TORONTO – Toronto bartender Kat Yee says her fate as the first evictee on “Big Brother Canada” was inevitable, so she planted fake gossip to shake things up before being booted on Thursday night’s live episode.
“It was an amazing experience but I’m kind of happy I’m not in there anymore because I dropped some information before I left that’s going to stir the pot,” Yee, 27, said with a grin in an interview Friday morning.
“I’m dying to know what the fallout from that is.”
Yee said she knew she would be sent packing long before her fellow contestants cast their votes, so she and fellow contestant Aneal Ramkissoon spread a lie about their friendship to advance his position in the game and bust alliances.
Yee said she’d been genuine for the majority of her time on the show but resorted to such duplicity in the end because she wanted to help the contestants she cares for.
“I knew that I was going to go down,” said the sporty Yee, whose penchant for fashionable baseball caps earned her the nickname Kat in the Hat.
“And if there’s anything that I can do to help boost their game or stir the pot and create chaos, (and) maybe they can just sort of navigate their way through the storm, then I would do that for them.”
Such is the unpredictable and deceptive nature of Slice’s spinoff of the hit international franchise, in which contestants live together in a camera-rigged house and compete in physical and mental challenges for a grand prize of $100,000. The winner also gets a $25,000 gift card for The Brick and a Chevrolet Trax.
In Wednesday night’s debut, 15 hopefuls mostly in their 20s moved into the sprawling Toronto-area home and immediately began scheming and forming alliances that continuously change and are essential to making it far in the show.
Vancouver’s Suzette Amaya, who was deemed “Head of Household,” had to nominate two houseguests for eviction. She chose competitors who pose physical threats: Nova Scotia’s Emmett Blois and Tom Plant of Edmonton.
But when Plant won the “Power of Veto” competition, Amaya had to choose a replacement eviction nominee and picked the diminutive Yee.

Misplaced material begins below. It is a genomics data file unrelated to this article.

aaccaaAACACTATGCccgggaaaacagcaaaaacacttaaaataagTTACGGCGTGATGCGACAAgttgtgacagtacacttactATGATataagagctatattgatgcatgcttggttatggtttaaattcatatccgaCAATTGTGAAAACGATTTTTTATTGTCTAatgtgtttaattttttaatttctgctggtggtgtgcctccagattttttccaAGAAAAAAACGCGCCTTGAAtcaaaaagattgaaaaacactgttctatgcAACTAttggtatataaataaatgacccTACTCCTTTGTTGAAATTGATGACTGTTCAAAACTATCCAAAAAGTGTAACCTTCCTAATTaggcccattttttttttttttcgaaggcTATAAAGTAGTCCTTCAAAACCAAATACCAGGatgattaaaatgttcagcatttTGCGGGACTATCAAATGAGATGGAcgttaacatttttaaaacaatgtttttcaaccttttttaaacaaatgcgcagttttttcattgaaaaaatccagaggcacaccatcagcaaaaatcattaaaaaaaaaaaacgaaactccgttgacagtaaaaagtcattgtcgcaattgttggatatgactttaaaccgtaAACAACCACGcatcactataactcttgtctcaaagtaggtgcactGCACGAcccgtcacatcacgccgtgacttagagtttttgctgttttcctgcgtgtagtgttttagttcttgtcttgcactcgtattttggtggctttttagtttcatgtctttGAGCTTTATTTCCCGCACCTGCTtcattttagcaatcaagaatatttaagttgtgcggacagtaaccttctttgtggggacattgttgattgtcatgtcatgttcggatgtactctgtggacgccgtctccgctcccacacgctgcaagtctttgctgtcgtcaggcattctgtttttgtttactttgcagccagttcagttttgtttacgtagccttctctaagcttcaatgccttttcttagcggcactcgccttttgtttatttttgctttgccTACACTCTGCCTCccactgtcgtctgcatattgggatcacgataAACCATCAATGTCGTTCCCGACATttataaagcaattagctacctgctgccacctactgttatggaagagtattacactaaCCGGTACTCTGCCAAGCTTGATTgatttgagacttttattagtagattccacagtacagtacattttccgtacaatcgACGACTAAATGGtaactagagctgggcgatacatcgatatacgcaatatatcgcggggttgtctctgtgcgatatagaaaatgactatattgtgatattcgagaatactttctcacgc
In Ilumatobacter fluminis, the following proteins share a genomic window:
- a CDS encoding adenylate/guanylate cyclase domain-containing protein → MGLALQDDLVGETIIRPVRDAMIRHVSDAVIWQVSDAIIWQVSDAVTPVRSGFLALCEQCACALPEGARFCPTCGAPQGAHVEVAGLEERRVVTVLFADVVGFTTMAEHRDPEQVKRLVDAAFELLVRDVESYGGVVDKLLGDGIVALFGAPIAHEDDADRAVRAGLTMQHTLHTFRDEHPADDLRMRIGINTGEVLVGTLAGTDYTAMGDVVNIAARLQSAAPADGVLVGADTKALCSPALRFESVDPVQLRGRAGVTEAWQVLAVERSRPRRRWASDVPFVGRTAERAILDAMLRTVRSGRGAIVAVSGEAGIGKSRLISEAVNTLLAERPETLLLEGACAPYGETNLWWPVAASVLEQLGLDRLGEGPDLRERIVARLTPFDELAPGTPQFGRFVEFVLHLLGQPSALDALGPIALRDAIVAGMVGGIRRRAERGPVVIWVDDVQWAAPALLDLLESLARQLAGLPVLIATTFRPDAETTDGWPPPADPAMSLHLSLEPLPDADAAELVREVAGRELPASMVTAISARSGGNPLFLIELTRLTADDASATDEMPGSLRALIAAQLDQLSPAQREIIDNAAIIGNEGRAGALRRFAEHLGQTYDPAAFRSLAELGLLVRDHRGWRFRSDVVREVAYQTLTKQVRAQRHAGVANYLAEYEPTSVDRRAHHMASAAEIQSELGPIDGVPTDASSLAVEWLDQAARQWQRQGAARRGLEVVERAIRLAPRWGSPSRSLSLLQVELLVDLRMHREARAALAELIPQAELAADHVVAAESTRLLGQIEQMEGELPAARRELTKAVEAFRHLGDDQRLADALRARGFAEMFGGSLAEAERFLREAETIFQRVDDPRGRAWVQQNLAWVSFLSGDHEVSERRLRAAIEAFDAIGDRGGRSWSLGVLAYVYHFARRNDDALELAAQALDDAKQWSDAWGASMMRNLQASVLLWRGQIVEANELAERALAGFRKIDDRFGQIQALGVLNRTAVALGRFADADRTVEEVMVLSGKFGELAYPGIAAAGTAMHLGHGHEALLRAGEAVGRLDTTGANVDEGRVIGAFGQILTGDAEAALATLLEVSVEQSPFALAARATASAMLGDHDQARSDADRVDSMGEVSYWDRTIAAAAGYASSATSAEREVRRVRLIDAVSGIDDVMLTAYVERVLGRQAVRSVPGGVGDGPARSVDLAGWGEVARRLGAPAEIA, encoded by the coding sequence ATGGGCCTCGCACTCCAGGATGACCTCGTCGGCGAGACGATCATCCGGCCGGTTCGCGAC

Yee said she was surprised Amaya put her on the chopping block, since the two had bonded earlier in the week.
“Her and I had a lot of really deep, intense conversations about where we had come from in our lives and the things that we’d overcome and gone through,” she said.
“A lot of it had to do with being picked on and bullied and segregated … and also a lot of the stuff that we felt being in the house.”
Yee also felt there were other contestants — including Vancouver social psychology doctoral student Alec Beall — who posed a bigger threat and should have been nominated.
Alas, once Amaya put the target on Yee and the houseguests began considering her as the first evictee, it triggered a snowball effect and it was “hard for anybody to look any other way,” she added.
“Nobody … wanted to stand out and be the odd man out,” said Yee, who was voted out by a tally of 11-1.
“I would’ve rather been evicted the way that I was than be evicted for something stupid.”
Yee, who auditioned for the show because she thought it would be a good challenge, said she also considers it a compliment to be voted out because it means people found her a threat.
“I met so many incredible people and I had so many amazing, fun moments with them that I never felt once that it was because they didn’t like me,” she said.
“Who knows, maybe I’m totally (wrong), but I really felt as though the friendships I developed while I was there were very sincere.”
And while Yee had an “amazing” time on the show, she’s also happy to be away from the stress and manipulation of the house.
“I feel good coming out because it’s like best-case scenario and … I’d rather be the first person out than the second, third or fourth, because I hold the title of being the first person ever evicted.”
“Big Brother Canada” airs every Wednesday, Thursday and Sunday on Slice.
Die-hard fans can also spy on the house 24 hours a day through the Slice website.
Wednesday’s debut episode on Global and Slice netted 3.3 million viewers combined across both channels, according to BBM Canada PPM Data provided by Slice.
“We have a really good group of houseguests and I think that’s what the show comes down to, it’s how exciting are the personalities,” host Arisa Cox said in a telephone interview Friday.
“And we’ve just begun. As soon as we start getting to know these people more and we see a lot more of the intrigue that kind of makes ‘Big Brother’ exciting, I think it’s going to be even bigger than it was when it first launched.”